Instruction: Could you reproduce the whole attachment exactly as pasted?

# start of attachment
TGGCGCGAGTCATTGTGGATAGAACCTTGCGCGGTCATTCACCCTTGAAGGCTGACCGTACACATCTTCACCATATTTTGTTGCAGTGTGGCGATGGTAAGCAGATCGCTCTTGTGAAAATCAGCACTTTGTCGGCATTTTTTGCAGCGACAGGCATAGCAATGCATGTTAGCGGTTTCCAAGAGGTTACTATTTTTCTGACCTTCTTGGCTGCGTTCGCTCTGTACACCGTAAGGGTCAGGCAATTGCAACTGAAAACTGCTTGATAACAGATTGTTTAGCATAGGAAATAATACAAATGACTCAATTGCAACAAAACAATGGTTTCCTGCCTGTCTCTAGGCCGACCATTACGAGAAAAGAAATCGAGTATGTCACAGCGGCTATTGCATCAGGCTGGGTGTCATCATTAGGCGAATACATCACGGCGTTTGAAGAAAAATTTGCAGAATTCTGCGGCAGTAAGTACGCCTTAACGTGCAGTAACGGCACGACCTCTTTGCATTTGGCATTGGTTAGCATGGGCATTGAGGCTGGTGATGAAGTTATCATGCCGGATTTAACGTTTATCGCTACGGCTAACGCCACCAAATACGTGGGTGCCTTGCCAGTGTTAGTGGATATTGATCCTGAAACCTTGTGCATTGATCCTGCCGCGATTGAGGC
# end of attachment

TGGCGCGAGTCATTGTGGATAGAACCTTGCGCGGTCATTCACCCTTGAAGGCTGACCGTACACATCTTCACCATATTTTGTTGCAGTGTGGCGATGGTAAGCAGATCGCTCTTGTGAAAATCAGCACTTTGTCGGCATTTTTTGCAGCGACAGGCATAGCAATGCATGTTAGCGGTTTCCAAGAGGTTACTATTTTTCTGACCTTCTTGGCTGCGTTCGCTCTGTACACCGTAAGGGTCAGGCAATTGCAACTGAAAACTGCTTGATAACAGATTGTTTAGCATAGGAAATAATACAAATGACTCAATTGCAACAAAACAATGGTTTCCTGCCTGTCTCTAGGCCGACCATTACGAGAAAAGAAATCGAGTATGTCACAGCGGCTATTGCATCAGGCTGGGTGTCATCATTAGGCGAATACATCACGGCGTTTGAAGAAAAATTTGCAGAATTCTGCGGCAGTAAGTACGCCTTAACGTGCAGTAACGGCACGACCTCTTTGCATTTGGCATTGGTTAGCATGGGCATTGAGGCTGGTGATGAAGTTATCATGCCGGATTTAACGTTTATCGCTACGGCTAACGCCACCAAATACGTGGGTGCCTTGCCAGTGTTAGTGGATATTGATCCTGAAACCTTGTGCATTGATCCTGCCGCGATTGAGGC